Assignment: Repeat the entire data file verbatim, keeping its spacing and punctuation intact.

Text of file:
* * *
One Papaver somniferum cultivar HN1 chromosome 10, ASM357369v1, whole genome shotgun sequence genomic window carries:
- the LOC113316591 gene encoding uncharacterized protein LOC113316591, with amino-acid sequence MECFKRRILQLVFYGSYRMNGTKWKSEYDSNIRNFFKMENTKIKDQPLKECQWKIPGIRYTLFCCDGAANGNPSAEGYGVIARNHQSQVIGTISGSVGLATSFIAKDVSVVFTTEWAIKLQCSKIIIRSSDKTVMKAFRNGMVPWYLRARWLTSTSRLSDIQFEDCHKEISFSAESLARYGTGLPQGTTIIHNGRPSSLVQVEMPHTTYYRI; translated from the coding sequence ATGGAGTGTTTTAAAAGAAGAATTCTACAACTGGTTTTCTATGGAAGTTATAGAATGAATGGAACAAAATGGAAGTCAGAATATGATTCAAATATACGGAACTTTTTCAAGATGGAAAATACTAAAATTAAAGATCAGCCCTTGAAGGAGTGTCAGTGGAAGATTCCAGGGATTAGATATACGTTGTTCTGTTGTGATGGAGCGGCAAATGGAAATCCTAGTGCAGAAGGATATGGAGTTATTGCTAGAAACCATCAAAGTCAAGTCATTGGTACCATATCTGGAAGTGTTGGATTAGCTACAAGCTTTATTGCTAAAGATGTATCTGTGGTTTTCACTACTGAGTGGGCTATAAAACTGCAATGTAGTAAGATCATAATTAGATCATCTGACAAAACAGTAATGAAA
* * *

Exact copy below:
One Papaver somniferum cultivar HN1 chromosome 10, ASM357369v1, whole genome shotgun sequence genomic window carries:
- the LOC113316591 gene encoding uncharacterized protein LOC113316591, with amino-acid sequence MECFKRRILQLVFYGSYRMNGTKWKSEYDSNIRNFFKMENTKIKDQPLKECQWKIPGIRYTLFCCDGAANGNPSAEGYGVIARNHQSQVIGTISGSVGLATSFIAKDVSVVFTTEWAIKLQCSKIIIRSSDKTVMKAFRNGMVPWYLRARWLTSTSRLSDIQFEDCHKEISFSAESLARYGTGLPQGTTIIHNGRPSSLVQVEMPHTTYYRI; translated from the coding sequence ATGGAGTGTTTTAAAAGAAGAATTCTACAACTGGTTTTCTATGGAAGTTATAGAATGAATGGAACAAAATGGAAGTCAGAATATGATTCAAATATACGGAACTTTTTCAAGATGGAAAATACTAAAATTAAAGATCAGCCCTTGAAGGAGTGTCAGTGGAAGATTCCAGGGATTAGATATACGTTGTTCTGTTGTGATGGAGCGGCAAATGGAAATCCTAGTGCAGAAGGATATGGAGTTATTGCTAGAAACCATCAAAGTCAAGTCATTGGTACCATATCTGGAAGTGTTGGATTAGCTACAAGCTTTATTGCTAAAGATGTATCTGTGGTTTTCACTACTGAGTGGGCTATAAAACTGCAATGTAGTAAGATCATAATTAGATCATCTGACAAAACAGTAATGAAA